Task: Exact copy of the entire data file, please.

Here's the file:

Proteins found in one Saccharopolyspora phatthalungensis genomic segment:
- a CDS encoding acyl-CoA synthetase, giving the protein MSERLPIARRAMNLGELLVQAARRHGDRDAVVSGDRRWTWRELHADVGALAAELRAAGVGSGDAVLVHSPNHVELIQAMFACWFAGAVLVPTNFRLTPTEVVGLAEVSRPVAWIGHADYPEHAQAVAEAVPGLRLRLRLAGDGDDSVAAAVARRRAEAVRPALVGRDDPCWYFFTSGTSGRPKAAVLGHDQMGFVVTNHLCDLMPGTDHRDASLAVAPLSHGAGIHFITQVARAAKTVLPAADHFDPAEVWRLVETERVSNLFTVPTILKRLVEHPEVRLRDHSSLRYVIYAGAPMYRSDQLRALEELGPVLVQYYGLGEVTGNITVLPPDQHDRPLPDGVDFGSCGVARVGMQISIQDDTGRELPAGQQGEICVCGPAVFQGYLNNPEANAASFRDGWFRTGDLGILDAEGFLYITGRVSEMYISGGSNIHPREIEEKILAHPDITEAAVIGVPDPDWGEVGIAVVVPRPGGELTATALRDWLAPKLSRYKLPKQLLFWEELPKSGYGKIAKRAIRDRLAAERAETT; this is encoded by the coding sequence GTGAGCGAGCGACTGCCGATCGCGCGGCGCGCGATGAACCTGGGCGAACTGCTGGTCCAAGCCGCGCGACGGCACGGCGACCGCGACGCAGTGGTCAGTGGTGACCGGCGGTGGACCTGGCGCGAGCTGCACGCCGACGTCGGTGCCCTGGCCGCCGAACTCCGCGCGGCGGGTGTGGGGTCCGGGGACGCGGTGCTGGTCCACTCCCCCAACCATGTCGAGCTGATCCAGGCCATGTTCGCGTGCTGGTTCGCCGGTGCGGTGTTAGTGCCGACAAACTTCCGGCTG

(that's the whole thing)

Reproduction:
Proteins found in one Saccharopolyspora phatthalungensis genomic segment:
- a CDS encoding acyl-CoA synthetase, giving the protein MSERLPIARRAMNLGELLVQAARRHGDRDAVVSGDRRWTWRELHADVGALAAELRAAGVGSGDAVLVHSPNHVELIQAMFACWFAGAVLVPTNFRLTPTEVVGLAEVSRPVAWIGHADYPEHAQAVAEAVPGLRLRLRLAGDGDDSVAAAVARRRAEAVRPALVGRDDPCWYFFTSGTSGRPKAAVLGHDQMGFVVTNHLCDLMPGTDHRDASLAVAPLSHGAGIHFITQVARAAKTVLPAADHFDPAEVWRLVETERVSNLFTVPTILKRLVEHPEVRLRDHSSLRYVIYAGAPMYRSDQLRALEELGPVLVQYYGLGEVTGNITVLPPDQHDRPLPDGVDFGSCGVARVGMQISIQDDTGRELPAGQQGEICVCGPAVFQGYLNNPEANAASFRDGWFRTGDLGILDAEGFLYITGRVSEMYISGGSNIHPREIEEKILAHPDITEAAVIGVPDPDWGEVGIAVVVPRPGGELTATALRDWLAPKLSRYKLPKQLLFWEELPKSGYGKIAKRAIRDRLAAERAETT; this is encoded by the coding sequence GTGAGCGAGCGACTGCCGATCGCGCGGCGCGCGATGAACCTGGGCGAACTGCTGGTCCAAGCCGCGCGACGGCACGGCGACCGCGACGCAGTGGTCAGTGGTGACCGGCGGTGGACCTGGCGCGAGCTGCACGCCGACGTCGGTGCCCTGGCCGCCGAACTCCGCGCGGCGGGTGTGGGGTCCGGGGACGCGGTGCTGGTCCACTCCCCCAACCATGTCGAGCTGATCCAGGCCATGTTCGCGTGCTGGTTCGCCGGTGCGGTGTTAGTGCCGACAAACTTCCGGCTG